Repetition is also a key factor when it comes to designing single page compositions. By repeating graphic elements you can keep your design strong and cohesive just like this event poster by Jessica Hische is.
This poster repeats certain type stylisations, graphics, and line weights throughout to maintain a cohesive and effective design. If it were to suddenly use a thick, bold, pink line-based graphic somewhere in the middle, the cohesion would be lost. So, by keeping the font palette and color palette small and the graphic styles simple and alike, the design is kept beautiful and strong.
When designing, keep a record of the typefaces, line weights, colors, etc. that you use, and try to repeat them somewhere else throughout your design to tie the piece together as a whole.
The easiest way to offend white space is to refer to it as ‘empty space’. Emptiness implies that it should be full of something, that it’s not doing its job, but this is not quite the case.
White space when used strategically can help boost your design’s clarity and overall look by balancing out the more complicated and busy parts of your composition with space that helps your design to breathe.
For example, check out this design by Cocorrina that uses white space to balance out the image, texture and type to keep the design clean and sophisticated.
So, how do we use white space in our designs?
Scale down your graphic elements. By scaling down your imagery, type, graphics etc. you can create some luxurious white space around your focal points while staying within the frame of your original graphic. For example, check out this recipe card design by Serafini Creative that scales down the central design to create a beautiful frame of white space around the design.
Don’t fill up every space with content. As mentioned just before, white space is not empty space, it’s doing its own job and serving its own purpose, so don’t feel the need to fill any white spaces you have with more content.
For example, have a look at this website design by Creative Web Themes that uses one image to represent the product, one bold title, two small lines of copy, and then a link to further information. Thanks to this simple layout, and the way that not every space has been filled with content, there’s plenty of room for white space to do its thing and let each element breathe neatly and effectively.
When designing your piece, ask yourself if each element of your design is 100% necessary. Do you need all of that type, do you need the bright blue title, do you need 3 different images? By subtracting the unnecessary bits and pieces of your design, you can create a more direct design that makes the most of white space.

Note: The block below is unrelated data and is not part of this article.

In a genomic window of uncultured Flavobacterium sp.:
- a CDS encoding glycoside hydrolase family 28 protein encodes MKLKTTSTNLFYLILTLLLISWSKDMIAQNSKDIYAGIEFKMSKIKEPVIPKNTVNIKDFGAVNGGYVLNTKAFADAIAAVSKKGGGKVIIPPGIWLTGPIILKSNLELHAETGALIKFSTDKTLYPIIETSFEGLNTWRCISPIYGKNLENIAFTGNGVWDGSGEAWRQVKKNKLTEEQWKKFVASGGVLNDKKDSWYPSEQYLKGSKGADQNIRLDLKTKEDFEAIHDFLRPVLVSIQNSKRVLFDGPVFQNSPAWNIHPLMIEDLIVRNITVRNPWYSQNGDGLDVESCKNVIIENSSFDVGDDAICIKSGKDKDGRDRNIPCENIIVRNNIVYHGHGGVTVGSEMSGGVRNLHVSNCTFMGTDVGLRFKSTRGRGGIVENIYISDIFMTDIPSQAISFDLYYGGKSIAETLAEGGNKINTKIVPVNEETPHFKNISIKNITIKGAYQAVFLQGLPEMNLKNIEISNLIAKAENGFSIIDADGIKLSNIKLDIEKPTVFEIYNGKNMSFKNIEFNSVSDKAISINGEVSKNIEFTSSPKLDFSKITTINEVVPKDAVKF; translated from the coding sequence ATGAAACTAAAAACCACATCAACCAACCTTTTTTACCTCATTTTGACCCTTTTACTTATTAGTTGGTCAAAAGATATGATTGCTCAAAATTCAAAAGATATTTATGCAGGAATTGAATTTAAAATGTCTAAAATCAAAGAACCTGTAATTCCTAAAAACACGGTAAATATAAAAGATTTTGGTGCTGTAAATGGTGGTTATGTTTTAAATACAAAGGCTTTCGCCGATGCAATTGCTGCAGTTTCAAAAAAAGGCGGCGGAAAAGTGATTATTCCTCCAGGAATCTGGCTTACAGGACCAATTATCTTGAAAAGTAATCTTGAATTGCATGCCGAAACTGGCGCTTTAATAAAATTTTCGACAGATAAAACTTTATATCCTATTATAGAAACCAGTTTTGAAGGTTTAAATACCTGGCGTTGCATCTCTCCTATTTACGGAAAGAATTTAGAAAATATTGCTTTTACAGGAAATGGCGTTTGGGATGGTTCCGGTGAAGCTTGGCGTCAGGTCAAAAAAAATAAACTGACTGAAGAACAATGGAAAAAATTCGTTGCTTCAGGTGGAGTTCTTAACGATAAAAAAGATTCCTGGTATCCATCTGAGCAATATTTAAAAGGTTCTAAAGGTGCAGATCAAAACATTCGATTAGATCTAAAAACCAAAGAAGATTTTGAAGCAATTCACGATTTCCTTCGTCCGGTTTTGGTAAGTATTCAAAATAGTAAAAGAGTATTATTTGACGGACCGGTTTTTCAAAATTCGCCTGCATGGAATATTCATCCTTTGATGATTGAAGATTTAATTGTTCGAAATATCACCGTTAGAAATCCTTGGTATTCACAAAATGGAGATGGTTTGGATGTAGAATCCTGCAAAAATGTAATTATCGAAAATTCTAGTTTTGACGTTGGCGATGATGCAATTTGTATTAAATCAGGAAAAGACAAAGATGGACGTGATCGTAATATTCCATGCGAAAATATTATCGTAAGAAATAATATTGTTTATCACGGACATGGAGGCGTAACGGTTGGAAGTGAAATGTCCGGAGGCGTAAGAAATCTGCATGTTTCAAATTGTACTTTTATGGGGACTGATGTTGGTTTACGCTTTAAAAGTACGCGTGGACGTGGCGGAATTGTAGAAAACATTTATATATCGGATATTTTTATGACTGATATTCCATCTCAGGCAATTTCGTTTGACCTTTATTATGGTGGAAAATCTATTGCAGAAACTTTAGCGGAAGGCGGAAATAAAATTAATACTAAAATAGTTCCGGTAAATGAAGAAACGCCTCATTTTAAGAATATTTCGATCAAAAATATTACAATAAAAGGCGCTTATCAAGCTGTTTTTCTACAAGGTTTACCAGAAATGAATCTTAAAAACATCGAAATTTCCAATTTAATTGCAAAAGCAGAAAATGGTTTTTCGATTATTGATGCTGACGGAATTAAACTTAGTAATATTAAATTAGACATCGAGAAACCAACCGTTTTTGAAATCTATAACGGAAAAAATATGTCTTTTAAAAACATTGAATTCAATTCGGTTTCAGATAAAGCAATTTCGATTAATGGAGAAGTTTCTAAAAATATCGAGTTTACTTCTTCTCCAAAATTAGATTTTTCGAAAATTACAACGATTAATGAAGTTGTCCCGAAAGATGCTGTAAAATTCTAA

When designing a composition that has many elements in it, don’t just throw them all on the page and call it a day, because aligning these elements is a quick and easy way to transform your design from shabby to chic.
Having trouble aligning your elements? Canva will erase that trouble for you in no time with a super handy automatic alignment tool. Just drag your element around the page and Canva will align it with your other elements and snap it into place, just like magic.
Check out this example of a beautifully aligned magazine spread by Huck. The strong degree of alignment between its elements creates a sharp, neat and effective layout that is easy to navigate and is pleasing to the eye.
Aligning your elements in a strong and logical way also helps you create order amongst many elements. So, if you’re using a lot of images, a lot of type and/or a lot of graphic elements, alignment might just be your very best friend.
Alignment is also very important when dealing with type. There are many ways to align your type, but a good rule of thumb for longer pieces of copy is to stick with left alignment as this is the easiest for the eye to navigate and make sense of.
The rule of thirds is a simple technique where designers divide their designs up into three rows and three columns, and at the points where the vertical and horizontal lines meet is where your focal points should be.
Designer William Beachy plays by this rule with his designs as you can see in the example below. By placing focal points at each line intersection, his design is made striking and effective. Beachy also notes that “By avoiding a centered design you add some motion and interest.”
Using the rule of thirds is a great way to kick off your design’s composition as it gives you a quick and guide to positioning and framing your elements.
Check out this website design by Gajan Vamatheva for National Geographic and take a moment to imagine where the rule of thirds lines would intersect. You might notice that the lines would intersect over the focal point of each image – the two hikers in the first timage, and the largest bird in the second. The lines would also intersect at points around the text boxes, drawing the eye to these points.
A great way to get started with your design, particularly if you’re going to employ the rule of thirds is to start out with a grid. Grids can help you align your elements in a more logical way and have a clearer understanding of where the focal point/s of your designs will lie. Be sure to check out this tutorial on using Canva’s grid tools to give your designs a little more structure and order.
When you find a design that you think is very effective, try to mentally break it down and look for the underlying structure that it was built on. Did it use the rule of thirds? Or maybe it used a specific grid layout. Either way, dissect inspirational examples and take a leaf from their books wherever you can.
There are a lot of things to consider when putting together your design’s composition. Particularly if you’re a beginner, it might take you some effort, and a lot of time spent moving things around, resizing elements and then moving them around again, but keep at it.